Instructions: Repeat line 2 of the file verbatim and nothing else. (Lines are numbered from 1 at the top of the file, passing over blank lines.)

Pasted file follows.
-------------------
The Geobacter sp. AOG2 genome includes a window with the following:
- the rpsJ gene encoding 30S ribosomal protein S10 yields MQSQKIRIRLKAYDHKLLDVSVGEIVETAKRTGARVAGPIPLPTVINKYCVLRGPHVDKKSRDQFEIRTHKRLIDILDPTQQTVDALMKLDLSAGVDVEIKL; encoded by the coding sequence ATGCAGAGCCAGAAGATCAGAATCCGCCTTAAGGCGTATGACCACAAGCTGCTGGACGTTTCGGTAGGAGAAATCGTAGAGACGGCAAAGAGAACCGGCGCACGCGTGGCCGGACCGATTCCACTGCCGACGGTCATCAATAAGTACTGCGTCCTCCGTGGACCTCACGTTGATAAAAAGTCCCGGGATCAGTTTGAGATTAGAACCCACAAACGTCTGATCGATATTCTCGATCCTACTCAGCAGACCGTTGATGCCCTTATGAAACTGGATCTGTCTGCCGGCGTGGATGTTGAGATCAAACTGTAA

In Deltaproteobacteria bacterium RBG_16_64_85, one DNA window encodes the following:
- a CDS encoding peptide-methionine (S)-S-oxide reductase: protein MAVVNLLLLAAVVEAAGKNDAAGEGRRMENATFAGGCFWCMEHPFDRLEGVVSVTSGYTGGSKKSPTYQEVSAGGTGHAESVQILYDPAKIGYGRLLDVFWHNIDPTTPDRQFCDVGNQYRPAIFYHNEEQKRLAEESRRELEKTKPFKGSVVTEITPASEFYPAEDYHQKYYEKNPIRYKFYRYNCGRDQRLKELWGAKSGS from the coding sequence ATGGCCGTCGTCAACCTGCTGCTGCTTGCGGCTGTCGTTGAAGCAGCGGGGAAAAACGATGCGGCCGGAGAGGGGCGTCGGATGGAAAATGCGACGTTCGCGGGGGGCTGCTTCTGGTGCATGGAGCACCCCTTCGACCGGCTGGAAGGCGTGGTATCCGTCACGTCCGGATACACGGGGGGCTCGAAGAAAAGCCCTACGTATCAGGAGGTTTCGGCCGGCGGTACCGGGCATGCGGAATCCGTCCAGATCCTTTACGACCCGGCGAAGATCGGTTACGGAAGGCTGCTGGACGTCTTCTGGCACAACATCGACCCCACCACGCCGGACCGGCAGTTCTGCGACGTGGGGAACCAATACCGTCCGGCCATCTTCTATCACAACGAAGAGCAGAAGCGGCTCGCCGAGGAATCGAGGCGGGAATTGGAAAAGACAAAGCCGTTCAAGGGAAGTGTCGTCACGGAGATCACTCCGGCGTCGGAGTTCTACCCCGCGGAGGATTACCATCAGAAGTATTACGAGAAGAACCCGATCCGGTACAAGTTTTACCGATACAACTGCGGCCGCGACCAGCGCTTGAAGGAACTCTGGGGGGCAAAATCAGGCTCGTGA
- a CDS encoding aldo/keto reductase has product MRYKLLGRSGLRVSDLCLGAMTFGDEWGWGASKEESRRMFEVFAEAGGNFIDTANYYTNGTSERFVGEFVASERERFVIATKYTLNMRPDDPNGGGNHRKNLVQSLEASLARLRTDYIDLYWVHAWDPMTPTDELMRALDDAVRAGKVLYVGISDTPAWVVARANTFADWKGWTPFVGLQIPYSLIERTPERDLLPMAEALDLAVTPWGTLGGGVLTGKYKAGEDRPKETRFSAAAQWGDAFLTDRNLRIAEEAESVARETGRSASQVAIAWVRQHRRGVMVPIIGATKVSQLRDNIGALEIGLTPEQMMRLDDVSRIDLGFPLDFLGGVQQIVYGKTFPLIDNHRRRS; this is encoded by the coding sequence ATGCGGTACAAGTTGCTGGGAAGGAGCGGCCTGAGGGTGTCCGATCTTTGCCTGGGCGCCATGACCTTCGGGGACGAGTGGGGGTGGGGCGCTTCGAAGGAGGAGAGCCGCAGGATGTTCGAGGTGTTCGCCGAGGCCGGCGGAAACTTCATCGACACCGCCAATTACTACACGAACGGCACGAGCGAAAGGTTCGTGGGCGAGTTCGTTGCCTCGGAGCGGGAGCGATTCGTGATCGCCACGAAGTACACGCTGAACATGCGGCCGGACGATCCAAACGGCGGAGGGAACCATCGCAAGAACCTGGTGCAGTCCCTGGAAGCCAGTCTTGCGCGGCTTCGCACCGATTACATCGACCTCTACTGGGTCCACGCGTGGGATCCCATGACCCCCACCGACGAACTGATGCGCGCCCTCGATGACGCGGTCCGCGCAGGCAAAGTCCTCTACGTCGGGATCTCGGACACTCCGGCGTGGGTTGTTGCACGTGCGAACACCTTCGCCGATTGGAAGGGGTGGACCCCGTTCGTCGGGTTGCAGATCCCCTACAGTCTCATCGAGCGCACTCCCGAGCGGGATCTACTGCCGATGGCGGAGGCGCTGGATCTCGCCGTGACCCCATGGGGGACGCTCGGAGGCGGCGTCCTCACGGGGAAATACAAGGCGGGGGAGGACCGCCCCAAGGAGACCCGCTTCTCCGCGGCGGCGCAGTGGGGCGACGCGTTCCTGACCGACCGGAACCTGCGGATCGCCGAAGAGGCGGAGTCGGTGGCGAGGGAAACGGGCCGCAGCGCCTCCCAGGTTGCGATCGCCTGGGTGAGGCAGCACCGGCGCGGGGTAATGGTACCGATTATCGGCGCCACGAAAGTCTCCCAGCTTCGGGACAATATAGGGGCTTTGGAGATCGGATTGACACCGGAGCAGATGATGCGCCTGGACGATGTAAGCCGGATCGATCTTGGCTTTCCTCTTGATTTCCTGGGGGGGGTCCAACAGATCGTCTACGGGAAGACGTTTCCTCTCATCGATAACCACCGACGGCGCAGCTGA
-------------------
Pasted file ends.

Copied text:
- the rpsJ gene encoding 30S ribosomal protein S10 yields MQSQKIRIRLKAYDHKLLDVSVGEIVETAKRTGARVAGPIPLPTVINKYCVLRGPHVDKKSRDQFEIRTHKRLIDILDPTQQTVDALMKLDLSAGVDVEIKL; encoded by the coding sequence ATGCAGAGCCAGAAGATCAGAATCCGCCTTAAGGCGTATGACCACAAGCTGCTGGACGTTTCGGTAGGAGAAATCGTAGAGACGGCAAAGAGAACCGGCGCACGCGTGGCCGGACCGATTCCACTGCCGACGGTCATCAATAAGTACTGCGTCCTCCGTGGACCTCACGTTGATAAAAAGTCCCGGGATCAGTTTGAGATTAGAACCCACAAACGTCTGATCGATATTCTCGATCCTACTCAGCAGACCGTTGATGCCCTTATGAAACTGGATCTGTCTGCCGGCGTGGATGTTGAGATCAAACTGTAA